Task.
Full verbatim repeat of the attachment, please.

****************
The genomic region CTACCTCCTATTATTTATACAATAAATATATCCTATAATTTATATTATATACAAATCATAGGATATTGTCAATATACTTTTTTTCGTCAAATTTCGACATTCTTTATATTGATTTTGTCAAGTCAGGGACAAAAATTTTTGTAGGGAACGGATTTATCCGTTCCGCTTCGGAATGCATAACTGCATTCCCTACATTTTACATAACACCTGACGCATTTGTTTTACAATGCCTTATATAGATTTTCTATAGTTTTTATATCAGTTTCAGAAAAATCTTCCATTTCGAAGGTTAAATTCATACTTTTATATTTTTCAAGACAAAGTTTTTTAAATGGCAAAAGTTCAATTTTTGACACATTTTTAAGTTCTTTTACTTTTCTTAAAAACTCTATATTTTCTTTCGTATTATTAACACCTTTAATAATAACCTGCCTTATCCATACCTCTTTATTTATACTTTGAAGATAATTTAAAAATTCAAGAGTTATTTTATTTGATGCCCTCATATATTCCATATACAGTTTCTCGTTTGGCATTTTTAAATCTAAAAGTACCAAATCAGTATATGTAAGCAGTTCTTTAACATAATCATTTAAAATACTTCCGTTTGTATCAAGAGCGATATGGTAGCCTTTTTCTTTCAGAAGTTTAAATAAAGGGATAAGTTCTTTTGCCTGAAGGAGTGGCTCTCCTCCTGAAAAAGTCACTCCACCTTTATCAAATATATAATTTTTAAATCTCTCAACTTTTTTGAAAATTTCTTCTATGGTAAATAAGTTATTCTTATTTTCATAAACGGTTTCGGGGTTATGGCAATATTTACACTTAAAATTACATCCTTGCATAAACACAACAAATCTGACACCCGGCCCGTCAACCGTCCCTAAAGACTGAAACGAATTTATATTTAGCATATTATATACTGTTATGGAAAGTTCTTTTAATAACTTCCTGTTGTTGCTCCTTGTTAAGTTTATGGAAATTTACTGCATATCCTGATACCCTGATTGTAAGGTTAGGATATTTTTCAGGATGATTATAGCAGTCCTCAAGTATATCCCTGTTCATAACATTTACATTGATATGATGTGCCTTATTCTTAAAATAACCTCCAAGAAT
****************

The genomic region CTACCTCCTATTATTTATACAATAAATATATCCTATAATTTATATTATATACAAATCATAGGATATTGTCAATATACTTTTTTTCGTCAAATTTCGACATTCTTTATATTGATTTTGTCAAGTCAGGGACAAAAATTTTTGTAGGGAACGGATTTATCCGTTCCGCTTCGGAATGCATAACTGCATTCCCTACATTTTACATAACACCTGACGCATTTGTTTTACAATGCCTTATATAGATTTTCTATAGTTTTTATATCAGTTTCAGAAAAATCTTCCATTTCGAAGGTTAAATTCATACTTTTATATTTTTCAAGACAAAGTTTTTTAAATGGCAAAAGTTCAATTTTTGACACATTTTTAAGTTCTTTTACTTTTCTTAAAAACTCTATATTTTCTTTCGTATTATTAACACCTTTAATAATAACCTGCCTTATCCATACCTCTTTATTTATACTTTGAAGATAATTTAAAAATTCAAGAGTTATTTTATTTGATGCCCTCATATATTCCATATACAGTTTCTCGTTTGGCATTTTTAAATCTAAAAGTACCAAATCAGTATATGTAAGCAGTTCTTTAACATAATCATTTAAAATACTTCCGTTTGTATCAAGAGCGATATGGTAGCCTTTTTCTTTCAGAAGTTTAAATAAAGGGATAAGTTCTTTTGCCTGAAGGAGTGGCTCTCCTCCTGAAAAAGTCACTCCACCTTTATCAAATATATAATTTTTAAATCTCTCAACTTTTTTGAAAATTTCTTCTATGGTAAATAAGTTATTCTTATTTTCATAAACGGTTTCGGGGTTATGGCAATATTTACACTTAAAATTACATCCTTGCATAAACACAACAAATCTGACACCCGGCCCGTCAACCGTCCCTAAAGACTGAAACGAATTTATATTTAGCATATTATATACTGTTATGGAAAGTTCTTTTAATAACTTCCTGTTGTTGCTCCTTGTTAAGTTTATGGAAATTTACTGCATATCCTGATACCCTGATTGTAAGGTTAGGATATTTTTCAGGATGATTATAGCAGTCCTCAAGTATATCCCTGTTCATAACATTTACATTGATATGATGTGCCTTATTCTTAAAATAACCTCCAAGAAT